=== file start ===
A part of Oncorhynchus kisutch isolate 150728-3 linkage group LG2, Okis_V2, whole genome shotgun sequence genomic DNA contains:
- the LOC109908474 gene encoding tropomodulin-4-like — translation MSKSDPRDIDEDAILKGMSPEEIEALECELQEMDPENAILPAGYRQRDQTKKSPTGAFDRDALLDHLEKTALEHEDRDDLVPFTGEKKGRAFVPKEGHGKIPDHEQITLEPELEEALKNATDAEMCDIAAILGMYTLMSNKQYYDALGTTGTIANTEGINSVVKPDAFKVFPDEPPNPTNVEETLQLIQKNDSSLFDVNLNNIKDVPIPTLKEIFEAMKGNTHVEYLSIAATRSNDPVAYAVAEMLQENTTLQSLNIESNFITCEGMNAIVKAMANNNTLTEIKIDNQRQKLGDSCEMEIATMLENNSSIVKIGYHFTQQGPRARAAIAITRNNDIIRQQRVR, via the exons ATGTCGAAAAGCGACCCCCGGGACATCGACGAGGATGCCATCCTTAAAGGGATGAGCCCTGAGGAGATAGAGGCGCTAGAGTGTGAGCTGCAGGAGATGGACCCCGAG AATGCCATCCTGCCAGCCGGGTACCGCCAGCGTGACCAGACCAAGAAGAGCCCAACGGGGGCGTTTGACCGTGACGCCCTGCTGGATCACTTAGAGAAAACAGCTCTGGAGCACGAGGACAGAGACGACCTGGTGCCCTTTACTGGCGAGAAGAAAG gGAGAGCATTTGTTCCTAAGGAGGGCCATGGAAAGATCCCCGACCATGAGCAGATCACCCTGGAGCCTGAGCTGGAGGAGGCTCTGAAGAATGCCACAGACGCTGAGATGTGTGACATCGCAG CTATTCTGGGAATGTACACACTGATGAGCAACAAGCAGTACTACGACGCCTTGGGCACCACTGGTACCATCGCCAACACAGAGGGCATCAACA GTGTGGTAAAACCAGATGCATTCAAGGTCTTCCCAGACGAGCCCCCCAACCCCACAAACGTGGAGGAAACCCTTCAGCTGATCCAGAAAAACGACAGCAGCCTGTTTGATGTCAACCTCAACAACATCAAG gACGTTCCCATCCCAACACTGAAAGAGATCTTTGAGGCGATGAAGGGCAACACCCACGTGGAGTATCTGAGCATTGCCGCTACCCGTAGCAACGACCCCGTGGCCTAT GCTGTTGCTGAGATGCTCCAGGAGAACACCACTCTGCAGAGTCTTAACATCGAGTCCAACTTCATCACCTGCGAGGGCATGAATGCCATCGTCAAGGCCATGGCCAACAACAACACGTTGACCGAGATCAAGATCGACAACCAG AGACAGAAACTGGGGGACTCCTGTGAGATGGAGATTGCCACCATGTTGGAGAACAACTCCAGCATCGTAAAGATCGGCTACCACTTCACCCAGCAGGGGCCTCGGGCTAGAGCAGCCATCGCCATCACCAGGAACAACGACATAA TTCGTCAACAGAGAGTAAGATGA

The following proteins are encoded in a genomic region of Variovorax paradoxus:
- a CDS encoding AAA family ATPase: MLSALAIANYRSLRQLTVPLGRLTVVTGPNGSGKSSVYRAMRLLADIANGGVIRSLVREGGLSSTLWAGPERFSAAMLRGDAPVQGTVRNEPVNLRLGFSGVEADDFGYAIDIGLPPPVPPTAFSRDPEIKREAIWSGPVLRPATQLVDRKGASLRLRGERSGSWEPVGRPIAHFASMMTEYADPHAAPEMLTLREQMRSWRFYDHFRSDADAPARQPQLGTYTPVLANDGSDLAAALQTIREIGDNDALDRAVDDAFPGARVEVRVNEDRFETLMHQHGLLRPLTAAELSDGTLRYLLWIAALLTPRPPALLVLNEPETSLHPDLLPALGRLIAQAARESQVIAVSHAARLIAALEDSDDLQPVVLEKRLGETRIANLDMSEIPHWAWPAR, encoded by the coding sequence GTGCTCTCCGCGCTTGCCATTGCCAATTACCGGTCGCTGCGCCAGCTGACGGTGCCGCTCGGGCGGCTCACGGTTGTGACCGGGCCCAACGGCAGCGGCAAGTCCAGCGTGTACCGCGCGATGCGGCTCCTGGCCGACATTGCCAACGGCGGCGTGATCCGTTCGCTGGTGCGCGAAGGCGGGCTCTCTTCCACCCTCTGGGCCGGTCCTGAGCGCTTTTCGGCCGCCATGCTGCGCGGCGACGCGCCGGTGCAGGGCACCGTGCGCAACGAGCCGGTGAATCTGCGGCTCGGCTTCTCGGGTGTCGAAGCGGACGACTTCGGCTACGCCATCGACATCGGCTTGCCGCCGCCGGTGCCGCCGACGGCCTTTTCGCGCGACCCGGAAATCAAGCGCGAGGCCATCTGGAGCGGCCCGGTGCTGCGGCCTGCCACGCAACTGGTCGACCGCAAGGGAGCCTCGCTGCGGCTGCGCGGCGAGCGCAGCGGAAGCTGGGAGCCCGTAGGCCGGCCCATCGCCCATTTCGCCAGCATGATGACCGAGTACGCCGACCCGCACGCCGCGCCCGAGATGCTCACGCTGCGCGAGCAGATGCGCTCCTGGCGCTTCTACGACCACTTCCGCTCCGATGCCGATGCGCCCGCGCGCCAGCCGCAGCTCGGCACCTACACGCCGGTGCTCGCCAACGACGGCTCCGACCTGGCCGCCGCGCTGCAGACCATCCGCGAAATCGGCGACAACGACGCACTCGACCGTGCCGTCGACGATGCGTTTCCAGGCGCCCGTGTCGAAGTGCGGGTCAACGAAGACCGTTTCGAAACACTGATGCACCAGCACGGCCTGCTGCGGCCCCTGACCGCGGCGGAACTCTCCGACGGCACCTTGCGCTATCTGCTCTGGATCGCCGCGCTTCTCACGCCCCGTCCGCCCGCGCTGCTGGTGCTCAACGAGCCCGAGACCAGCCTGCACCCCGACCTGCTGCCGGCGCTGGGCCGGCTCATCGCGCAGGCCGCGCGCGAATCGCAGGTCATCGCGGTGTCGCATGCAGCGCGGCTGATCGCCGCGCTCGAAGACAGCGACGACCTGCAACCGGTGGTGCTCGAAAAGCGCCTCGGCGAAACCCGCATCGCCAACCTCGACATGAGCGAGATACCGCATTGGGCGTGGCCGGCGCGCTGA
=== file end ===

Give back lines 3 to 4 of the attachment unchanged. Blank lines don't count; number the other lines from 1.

The following proteins are encoded in a genomic region of Variovorax paradoxus:
- a CDS encoding AAA family ATPase: MLSALAIANYRSLRQLTVPLGRLTVVTGPNGSGKSSVYRAMRLLADIANGGVIRSLVREGGLSSTLWAGPERFSAAMLRGDAPVQGTVRNEPVNLRLGFSGVEADDFGYAIDIGLPPPVPPTAFSRDPEIKREAIWSGPVLRPATQLVDRKGASLRLRGERSGSWEPVGRPIAHFASMMTEYADPHAAPEMLTLREQMRSWRFYDHFRSDADAPARQPQLGTYTPVLANDGSDLAAALQTIREIGDNDALDRAVDDAFPGARVEVRVNEDRFETLMHQHGLLRPLTAAELSDGTLRYLLWIAALLTPRPPALLVLNEPETSLHPDLLPALGRLIAQAARESQVIAVSHAARLIAALEDSDDLQPVVLEKRLGETRIANLDMSEIPHWAWPAR, encoded by the coding sequence GTGCTCTCCGCGCTTGCCATTGCCAATTACCGGTCGCTGCGCCAGCTGACGGTGCCGCTCGGGCGGCTCACGGTTGTGACCGGGCCCAACGGCAGCGGCAAGTCCAGCGTGTACCGCGCGATGCGGCTCCTGGCCGACATTGCCAACGGCGGCGTGATCCGTTCGCTGGTGCGCGAAGGCGGGCTCTCTTCCACCCTCTGGGCCGGTCCTGAGCGCTTTTCGGCCGCCATGCTGCGCGGCGACGCGCCGGTGCAGGGCACCGTGCGCAACGAGCCGGTGAATCTGCGGCTCGGCTTCTCGGGTGTCGAAGCGGACGACTTCGGCTACGCCATCGACATCGGCTTGCCGCCGCCGGTGCCGCCGACGGCCTTTTCGCGCGACCCGGAAATCAAGCGCGAGGCCATCTGGAGCGGCCCGGTGCTGCGGCCTGCCACGCAACTGGTCGACCGCAAGGGAGCCTCGCTGCGGCTGCGCGGCGAGCGCAGCGGAAGCTGGGAGCCCGTAGGCCGGCCCATCGCCCATTTCGCCAGCATGATGACCGAGTACGCCGACCCGCACGCCGCGCCCGAGATGCTCACGCTGCGCGAGCAGATGCGCTCCTGGCGCTTCTACGACCACTTCCGCTCCGATGCCGATGCGCCCGCGCGCCAGCCGCAGCTCGGCACCTACACGCCGGTGCTCGCCAACGACGGCTCCGACCTGGCCGCCGCGCTGCAGACCATCCGCGAAATCGGCGACAACGACGCACTCGACCGTGCCGTCGACGATGCGTTTCCAGGCGCCCGTGTCGAAGTGCGGGTCAACGAAGACCGTTTCGAAACACTGATGCACCAGCACGGCCTGCTGCGGCCCCTGACCGCGGCGGAACTCTCCGACGGCACCTTGCGCTATCTGCTCTGGATCGCCGCGCTTCTCACGCCCCGTCCGCCCGCGCTGCTGGTGCTCAACGAGCCCGAGACCAGCCTGCACCCCGACCTGCTGCCGGCGCTGGGCCGGCTCATCGCGCAGGCCGCGCGCGAATCGCAGGTCATCGCGGTGTCGCATGCAGCGCGGCTGATCGCCGCGCTCGAAGACAGCGACGACCTGCAACCGGTGGTGCTCGAAAAGCGCCTCGGCGAAACCCGCATCGCCAACCTCGACATGAGCGAGATACCGCATTGGGCGTGGCCGGCGCGCTGA